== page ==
Can sexual harrassment ever really be “funny?” That is the question I asked myself as I picked up the first volume of Alice on Deadlines. As the pages piled mortification upon embarrassment, I began to suspect that, for me the answer would always be “no.” As with so many things though, as I thought about it, I came up with the somewhat different answer of “it depends.”
The manga itself is a pretty standard pervy-guy-perves-on-women-who-can’t-stop-him storyline, attached to the vaguely overused plot complication of a Shinigami sent to earth to complete some important task that must be done before he can move on/graduate/reincarnate/get off probation/something else.
Lapan is a slacker Shinigami who would prefer to spend his time reading porn than doing his job. His boss sends him to earth to accomplish a really important task to get back in his good graces. To punish Lapan for his slacker ways, he’s meant to be incarnated into a skeleton but…for reasons which we will call a ‘lame plot complication,’ he is instead incarnated into the body of a young girl, Alice, while she is displaced into the body of the skeleton.
Lapan immediately abuses Alice’s position as beloved idol of her all-girl school, sexually harrassing and molesting Alice’s fans, and Alice’s own body. As with Your and My Secret, Lapan is in no rush to switch back, so poor Alice is stuck in the role of skeleton-shaped boke, to a her own body-shaped tsukkomi, in a not terribly funny manzai routine. (For pretty funny manzai, I recommend watching Sean Gaffney and I nightly on IRC. We’ve got the routine down pretty well these days – I even slap him around a bit for effect. ^_^)
By about halfway through Alice, my progress through the story was positively glacial, because it just wasn’t making me a happy camper. And I began to think about the question that has come to me over and over as I read what passes for “comedy” in manga. Can sexual harrassment be funny? No, I said, and I meant it. (A small Lewis Carroll reference, in honor of his just-passed birthday.) But…why? Why can I read Ikkitousen or Ultra Sword and have absolutely *no* issue whatsoever with it, yet this kind of manga – which isn’t 1/1000th as offensive and violent as Ultra Sword – makes me want to stab something?
It came to me after a little thought – the issue is one of *power.* As anyone knows who has ever studied anything about sexual violence knows, the crime is not a crime of sex, but one of power. The criminal seeks to impress upon the victim that they are the one with the power and can therefore take away any and all power the victim might otherwise have.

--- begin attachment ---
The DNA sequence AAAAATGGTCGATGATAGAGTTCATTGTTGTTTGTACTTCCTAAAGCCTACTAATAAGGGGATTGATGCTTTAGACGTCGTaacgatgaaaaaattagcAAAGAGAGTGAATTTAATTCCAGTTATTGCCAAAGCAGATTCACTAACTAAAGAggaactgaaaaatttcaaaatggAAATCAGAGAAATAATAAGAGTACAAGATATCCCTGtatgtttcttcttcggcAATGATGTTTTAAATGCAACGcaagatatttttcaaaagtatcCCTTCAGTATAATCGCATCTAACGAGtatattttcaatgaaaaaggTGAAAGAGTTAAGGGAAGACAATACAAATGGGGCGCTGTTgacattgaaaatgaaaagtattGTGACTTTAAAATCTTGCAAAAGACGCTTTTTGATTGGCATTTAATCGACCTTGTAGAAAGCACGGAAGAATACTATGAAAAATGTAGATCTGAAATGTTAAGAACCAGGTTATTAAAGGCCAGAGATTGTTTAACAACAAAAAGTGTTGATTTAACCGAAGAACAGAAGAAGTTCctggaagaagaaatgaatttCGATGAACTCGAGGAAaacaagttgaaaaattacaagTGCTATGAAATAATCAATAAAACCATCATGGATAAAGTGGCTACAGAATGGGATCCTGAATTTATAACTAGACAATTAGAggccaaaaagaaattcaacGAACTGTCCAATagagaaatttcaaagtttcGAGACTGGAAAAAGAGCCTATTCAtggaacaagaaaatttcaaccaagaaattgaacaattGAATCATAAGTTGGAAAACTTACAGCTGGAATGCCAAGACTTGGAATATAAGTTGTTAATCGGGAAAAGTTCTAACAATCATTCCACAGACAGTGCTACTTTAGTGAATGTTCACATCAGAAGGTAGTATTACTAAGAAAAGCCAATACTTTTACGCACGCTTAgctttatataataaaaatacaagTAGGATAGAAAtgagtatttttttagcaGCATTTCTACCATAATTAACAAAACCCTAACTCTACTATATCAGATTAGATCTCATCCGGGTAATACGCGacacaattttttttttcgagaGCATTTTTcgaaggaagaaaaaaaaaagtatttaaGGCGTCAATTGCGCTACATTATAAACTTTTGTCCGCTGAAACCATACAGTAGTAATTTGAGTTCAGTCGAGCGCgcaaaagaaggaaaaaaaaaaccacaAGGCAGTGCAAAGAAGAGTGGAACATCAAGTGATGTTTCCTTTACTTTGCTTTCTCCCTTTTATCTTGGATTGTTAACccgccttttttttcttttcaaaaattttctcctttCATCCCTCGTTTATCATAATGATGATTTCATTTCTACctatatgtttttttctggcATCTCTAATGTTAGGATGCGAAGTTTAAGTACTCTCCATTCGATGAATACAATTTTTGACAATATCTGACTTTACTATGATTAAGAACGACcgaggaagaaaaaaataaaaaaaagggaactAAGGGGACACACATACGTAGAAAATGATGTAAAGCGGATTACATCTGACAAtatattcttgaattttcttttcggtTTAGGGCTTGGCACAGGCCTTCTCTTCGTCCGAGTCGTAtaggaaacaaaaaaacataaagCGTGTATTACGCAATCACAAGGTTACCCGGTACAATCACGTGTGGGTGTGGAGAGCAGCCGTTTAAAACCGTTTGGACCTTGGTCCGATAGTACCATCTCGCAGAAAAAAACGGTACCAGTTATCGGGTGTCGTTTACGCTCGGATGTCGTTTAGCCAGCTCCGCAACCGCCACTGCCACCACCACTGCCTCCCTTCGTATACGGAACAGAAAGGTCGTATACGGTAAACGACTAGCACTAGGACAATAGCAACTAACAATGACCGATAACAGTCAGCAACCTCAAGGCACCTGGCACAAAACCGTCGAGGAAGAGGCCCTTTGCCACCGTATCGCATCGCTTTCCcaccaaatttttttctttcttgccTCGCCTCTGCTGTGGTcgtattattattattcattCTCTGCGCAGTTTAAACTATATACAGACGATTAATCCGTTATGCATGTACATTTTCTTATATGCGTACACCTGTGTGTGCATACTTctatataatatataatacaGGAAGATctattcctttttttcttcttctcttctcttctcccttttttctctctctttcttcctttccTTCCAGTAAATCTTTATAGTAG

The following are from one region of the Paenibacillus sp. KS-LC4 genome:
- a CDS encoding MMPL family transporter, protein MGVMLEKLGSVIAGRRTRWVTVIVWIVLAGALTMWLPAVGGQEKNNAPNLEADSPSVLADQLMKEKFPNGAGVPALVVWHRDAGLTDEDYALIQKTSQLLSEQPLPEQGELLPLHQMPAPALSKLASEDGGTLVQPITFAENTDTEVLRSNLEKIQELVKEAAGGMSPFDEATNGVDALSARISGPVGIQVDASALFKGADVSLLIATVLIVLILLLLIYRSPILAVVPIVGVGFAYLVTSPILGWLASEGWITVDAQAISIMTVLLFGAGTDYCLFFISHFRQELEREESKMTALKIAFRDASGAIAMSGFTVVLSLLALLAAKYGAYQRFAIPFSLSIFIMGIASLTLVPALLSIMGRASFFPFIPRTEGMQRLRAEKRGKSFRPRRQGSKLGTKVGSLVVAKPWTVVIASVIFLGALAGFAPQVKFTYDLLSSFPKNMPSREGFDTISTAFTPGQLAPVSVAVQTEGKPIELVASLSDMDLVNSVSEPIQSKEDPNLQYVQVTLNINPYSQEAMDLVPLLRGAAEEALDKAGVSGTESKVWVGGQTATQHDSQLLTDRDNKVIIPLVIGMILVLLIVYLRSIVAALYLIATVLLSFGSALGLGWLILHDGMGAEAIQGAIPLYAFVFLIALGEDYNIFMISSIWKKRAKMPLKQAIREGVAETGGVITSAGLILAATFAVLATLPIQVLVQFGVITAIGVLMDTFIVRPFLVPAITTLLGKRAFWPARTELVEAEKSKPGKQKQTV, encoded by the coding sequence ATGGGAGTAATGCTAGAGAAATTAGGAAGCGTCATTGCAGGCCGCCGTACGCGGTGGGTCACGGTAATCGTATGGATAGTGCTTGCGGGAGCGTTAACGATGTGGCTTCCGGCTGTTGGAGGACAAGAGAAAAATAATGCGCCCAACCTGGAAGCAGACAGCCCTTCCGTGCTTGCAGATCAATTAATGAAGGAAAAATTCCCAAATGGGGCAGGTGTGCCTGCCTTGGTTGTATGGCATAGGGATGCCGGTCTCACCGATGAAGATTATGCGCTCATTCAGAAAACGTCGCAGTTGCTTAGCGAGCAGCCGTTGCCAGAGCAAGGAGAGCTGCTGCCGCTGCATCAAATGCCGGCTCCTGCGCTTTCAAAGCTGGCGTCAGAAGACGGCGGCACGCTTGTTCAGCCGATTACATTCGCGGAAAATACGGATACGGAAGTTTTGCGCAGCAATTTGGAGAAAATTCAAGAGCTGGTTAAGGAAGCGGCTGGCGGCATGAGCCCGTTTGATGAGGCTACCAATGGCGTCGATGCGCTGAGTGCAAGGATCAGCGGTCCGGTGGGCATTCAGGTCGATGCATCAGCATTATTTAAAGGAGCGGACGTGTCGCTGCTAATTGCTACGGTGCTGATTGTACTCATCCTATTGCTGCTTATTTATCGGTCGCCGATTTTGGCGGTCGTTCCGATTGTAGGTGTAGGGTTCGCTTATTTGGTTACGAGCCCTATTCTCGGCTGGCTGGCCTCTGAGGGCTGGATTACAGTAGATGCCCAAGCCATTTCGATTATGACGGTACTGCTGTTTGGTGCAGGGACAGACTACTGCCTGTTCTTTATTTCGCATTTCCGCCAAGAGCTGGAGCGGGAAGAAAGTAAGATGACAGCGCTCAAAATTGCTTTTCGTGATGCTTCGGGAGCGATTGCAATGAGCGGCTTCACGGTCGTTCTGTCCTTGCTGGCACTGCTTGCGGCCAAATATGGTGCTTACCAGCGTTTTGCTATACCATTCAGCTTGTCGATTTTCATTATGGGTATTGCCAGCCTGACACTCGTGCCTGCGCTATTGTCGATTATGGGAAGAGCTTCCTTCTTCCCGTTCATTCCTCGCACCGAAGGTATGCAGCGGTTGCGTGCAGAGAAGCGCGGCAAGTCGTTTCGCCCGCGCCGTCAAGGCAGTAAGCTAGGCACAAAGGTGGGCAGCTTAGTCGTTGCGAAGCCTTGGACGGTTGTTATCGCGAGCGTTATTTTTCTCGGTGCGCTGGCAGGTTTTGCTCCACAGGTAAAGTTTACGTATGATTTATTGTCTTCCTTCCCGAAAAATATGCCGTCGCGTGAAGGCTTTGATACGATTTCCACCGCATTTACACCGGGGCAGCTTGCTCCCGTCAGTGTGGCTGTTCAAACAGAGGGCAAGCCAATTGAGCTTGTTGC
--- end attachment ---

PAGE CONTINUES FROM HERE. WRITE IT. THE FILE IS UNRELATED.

Likewise, in manga where a character is endlessly sexually harrassing other characters, it becomes a fact that they hold the power in the relationship, since the harrassed character(s) *cannot* put a stop to it. (This is avoiding the issue of plot contrivances in which the harrassed character(s) *does* not want to put a stop to it. That’s a whole different rant.)
Put simply – the characters in Ikkitousen *do not care* that their clothes have just exploded off their bodies, or their underwear is exposed. They are annoyed, perhaps angry, and they go about showing their displeasure by establishing their complete dominance over the perpetrator. What they do, of course, is beat the bad guys flat. In Ultra Sword, the sexual molestation doesn’t stop the characters from beating the living daylights out of the bad guys. They are not disempowered by the actions of the molesters. In fact, they are *empowered* by the actions of the molesters, and subsequently adminster a violent – sometimes fatal – lesson in why hurting people is BAD.
But, in Alice physical, and in Mariaholic emotional, abuse actually robs the victim of something. They are disempowered, damaged, broken. Their pride, their world, their whole lives are taken away from them. That is true in real abuse, of course, and is very hard for me to tolerate as entertainment in any way. Especially not as “comedy.”
Which brings me back to this volume. Having learned this about myself, I turned back to the book, hoping to cope better with the contents.
The story took this opportunity to step off the path into a not hideously offensive side story about Lapan’s “date” with the beautiful guy Alice has admired for a long time. It wasn’t nearly as heinous as the previous chapters and the ending is sort of touching in a really bent way.
The second half of the book turns the tables completely on Lapan with the introduction of Ume, another Shinigami who lusts strongly after Lapan – even if he’s in Alice’s body. Ume engages in a little crossplay to join Lapan at school and pursues the entirely unwilling Lapan for the remainder of this volume. And because I now knew that it was an issue of power, I was completely fine with Ume making Lapan as miserable as he had made Alice. So there, nyeh. :p
Yuri in this volume is Alice’s body inhabited by Lapan sexually molesting Alice’s fans, and Ume crossdressing and molesting Alice’s body with Lapan inside. If a female-shaped being groping another female-shaped being’s breasts is good enough for you as Yuri, then this a Yuri manga. At least we are told plainly that in the world of the Shinigami, same-sex relationships are not taboo, which was completely unnecessary to the plot, but is the same level of relief as pulling a splinter out before it even hurts.
As a comedy, it wasn’t that funny. As a journey through bias into enlightement, it was about 5 minutes of good conversation. The *best* thing about the book is the title.
Art – 6
Story – 3
Characters – 4
Yuri – 5
Service – 7
Overall – 4
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